Atlantean Kodex – Heresiarch (from The White Goddess)
Combining influences from Uriah Heep, Iron Maiden, Bathory, and Solstice, Atlantean Kodex created a vast masterpiece of epic heavy metal in The White Goddess. ‘Heresiarch‘ is divided in two halves, each played in a different key. Markus Becker’s voice, rich and high in classic heavy metal fashion, sings ever-more relevant lyrics couched in mystique with conviction, dramatic flair, and an agonizing eye to detail. As an example, the chorus here is split into four syllables, He-Re-Si-ArCh, each syllable increasing in register, but note how the second syllable Re is only half a step above the opening sound He. The half-tone serves to add pensive weight to the overall refrain; pronounce this syllable Re a whole tone or more above He, and see how the entire dynamic and mood changes for the lighter. It is this quasi-fanatical craftwork that elevates Atlantean Kodex above virtually every other heavy metal band extant today.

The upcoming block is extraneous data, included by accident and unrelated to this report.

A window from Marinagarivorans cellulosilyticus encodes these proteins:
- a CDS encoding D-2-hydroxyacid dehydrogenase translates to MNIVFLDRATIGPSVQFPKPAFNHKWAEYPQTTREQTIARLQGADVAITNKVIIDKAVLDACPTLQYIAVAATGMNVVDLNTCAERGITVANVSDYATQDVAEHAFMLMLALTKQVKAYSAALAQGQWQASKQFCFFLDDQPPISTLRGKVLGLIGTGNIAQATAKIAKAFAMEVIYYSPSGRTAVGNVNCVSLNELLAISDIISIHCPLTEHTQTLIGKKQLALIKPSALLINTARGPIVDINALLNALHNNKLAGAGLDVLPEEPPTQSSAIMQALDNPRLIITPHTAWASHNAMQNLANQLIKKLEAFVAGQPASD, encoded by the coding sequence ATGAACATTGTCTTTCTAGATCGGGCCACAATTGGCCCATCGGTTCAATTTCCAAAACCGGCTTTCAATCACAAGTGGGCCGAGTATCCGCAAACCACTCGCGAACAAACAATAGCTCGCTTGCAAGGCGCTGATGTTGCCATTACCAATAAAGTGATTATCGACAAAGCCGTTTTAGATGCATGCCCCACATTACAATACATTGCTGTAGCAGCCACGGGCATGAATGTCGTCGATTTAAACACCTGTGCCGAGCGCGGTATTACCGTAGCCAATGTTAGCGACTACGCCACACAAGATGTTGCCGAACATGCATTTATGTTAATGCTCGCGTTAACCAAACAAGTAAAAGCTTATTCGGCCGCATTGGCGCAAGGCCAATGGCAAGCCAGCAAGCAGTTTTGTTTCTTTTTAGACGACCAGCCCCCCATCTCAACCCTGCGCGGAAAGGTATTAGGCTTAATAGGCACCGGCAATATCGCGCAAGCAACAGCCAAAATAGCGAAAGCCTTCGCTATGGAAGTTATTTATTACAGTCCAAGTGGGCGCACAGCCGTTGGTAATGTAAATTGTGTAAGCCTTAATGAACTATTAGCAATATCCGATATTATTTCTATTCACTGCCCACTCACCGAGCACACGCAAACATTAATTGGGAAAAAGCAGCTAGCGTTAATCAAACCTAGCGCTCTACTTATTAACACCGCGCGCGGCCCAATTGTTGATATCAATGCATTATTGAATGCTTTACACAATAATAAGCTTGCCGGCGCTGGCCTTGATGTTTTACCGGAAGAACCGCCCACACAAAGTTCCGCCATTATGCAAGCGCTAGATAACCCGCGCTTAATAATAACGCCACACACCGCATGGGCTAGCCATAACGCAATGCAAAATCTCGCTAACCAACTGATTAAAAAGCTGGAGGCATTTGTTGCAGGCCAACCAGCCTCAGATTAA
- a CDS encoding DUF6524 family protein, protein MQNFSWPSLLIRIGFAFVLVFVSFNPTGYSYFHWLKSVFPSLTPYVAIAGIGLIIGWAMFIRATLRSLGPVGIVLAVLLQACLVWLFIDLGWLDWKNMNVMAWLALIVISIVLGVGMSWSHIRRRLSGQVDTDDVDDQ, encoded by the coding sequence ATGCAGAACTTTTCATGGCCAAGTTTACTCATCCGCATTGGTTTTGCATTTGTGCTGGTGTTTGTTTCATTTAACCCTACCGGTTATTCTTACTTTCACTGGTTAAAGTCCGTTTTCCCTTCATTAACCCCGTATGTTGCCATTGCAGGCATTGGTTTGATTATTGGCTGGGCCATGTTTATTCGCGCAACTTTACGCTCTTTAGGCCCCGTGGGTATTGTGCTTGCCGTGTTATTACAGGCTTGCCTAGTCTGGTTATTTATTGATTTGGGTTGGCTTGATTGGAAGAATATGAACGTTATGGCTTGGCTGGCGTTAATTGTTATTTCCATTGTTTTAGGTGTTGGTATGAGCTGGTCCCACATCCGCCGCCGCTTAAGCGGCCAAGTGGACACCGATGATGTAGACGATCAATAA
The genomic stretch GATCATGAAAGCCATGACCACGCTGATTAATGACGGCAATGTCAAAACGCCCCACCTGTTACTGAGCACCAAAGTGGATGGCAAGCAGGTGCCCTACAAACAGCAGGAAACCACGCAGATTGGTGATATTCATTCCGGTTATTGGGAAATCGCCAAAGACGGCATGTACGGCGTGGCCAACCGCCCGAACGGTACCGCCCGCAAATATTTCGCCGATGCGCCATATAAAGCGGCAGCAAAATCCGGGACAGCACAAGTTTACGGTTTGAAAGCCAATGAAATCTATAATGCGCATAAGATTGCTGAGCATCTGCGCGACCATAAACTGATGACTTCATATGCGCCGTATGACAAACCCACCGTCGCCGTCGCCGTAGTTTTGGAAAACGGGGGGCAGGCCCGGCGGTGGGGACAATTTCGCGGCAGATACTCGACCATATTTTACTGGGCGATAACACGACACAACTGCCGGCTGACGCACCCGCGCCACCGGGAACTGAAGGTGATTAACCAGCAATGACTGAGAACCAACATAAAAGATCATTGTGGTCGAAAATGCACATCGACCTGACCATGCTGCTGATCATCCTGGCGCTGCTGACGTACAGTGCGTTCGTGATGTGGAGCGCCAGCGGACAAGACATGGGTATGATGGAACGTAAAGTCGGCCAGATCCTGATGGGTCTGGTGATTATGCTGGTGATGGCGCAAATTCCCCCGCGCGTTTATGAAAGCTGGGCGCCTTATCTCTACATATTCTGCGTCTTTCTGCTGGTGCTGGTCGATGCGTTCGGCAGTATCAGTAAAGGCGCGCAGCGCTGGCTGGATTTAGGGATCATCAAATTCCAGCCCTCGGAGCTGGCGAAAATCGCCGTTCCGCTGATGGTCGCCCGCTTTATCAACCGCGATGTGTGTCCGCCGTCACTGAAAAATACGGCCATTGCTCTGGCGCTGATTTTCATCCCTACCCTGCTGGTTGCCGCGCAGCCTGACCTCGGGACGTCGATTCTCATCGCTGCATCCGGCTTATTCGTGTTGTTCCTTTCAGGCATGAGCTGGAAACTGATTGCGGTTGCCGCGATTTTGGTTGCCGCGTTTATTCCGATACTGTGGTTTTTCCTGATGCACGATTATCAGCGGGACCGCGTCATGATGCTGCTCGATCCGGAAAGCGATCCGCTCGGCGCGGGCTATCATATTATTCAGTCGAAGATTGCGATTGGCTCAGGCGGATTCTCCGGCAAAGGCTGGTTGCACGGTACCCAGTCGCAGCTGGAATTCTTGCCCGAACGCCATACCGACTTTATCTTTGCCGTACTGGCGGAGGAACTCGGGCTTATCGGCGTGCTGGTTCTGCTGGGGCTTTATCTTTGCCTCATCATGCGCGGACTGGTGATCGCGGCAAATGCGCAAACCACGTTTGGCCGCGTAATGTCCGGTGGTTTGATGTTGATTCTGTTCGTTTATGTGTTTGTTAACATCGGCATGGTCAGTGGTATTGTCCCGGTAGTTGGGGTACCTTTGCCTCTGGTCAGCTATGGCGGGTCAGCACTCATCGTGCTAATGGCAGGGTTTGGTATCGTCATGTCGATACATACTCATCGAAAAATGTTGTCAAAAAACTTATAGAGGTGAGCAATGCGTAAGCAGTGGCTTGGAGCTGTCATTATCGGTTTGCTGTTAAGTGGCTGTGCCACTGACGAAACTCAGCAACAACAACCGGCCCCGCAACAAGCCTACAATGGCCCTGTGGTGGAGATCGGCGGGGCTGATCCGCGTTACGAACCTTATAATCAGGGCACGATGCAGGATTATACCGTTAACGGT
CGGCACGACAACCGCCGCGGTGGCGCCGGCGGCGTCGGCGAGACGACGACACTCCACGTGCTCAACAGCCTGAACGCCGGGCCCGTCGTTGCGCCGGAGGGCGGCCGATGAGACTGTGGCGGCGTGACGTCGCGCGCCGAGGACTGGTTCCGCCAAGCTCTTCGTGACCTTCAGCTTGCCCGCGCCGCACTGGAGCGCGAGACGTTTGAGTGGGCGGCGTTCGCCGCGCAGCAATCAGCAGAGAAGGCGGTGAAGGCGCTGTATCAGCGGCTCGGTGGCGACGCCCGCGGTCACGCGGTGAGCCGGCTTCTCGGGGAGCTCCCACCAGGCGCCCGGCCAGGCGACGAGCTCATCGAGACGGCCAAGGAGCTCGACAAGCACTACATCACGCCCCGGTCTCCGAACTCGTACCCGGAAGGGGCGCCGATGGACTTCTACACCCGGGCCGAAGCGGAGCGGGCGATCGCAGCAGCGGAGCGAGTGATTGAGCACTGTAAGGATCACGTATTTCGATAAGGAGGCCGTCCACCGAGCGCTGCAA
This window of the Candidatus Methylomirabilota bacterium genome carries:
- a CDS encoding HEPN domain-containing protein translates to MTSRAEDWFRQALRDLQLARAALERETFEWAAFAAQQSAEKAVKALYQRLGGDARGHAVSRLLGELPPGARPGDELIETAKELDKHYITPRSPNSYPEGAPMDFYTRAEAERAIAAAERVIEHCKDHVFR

Scald – Night Sky (from Will Of Gods Is Great Power)
‘Night Sky‘ and indeed all of Will Of Gods Is Great Power reminds me of Emperor‘s In The Nightside Eclipse. It has the same nightly, wintertime splendor of the black metal epic, going to prove how all true metal connects on a level beyond simple playing tropes. The late Maxim Andrianov’s voice is perhaps the most un-classical on this list; it resembles more than anything the drawling tenor of someone spending the night in the drunk tank, but I don’t mean that as a facetious description. Andrianov is content to remain within the general contours of the massive doom chord progressions on ‘Night Sky‘, but within these pockets is present great tragedy and perhaps, also, an augur of Andrianov’s premature death.
Pharaoh – Endlessly (from The Longest Night)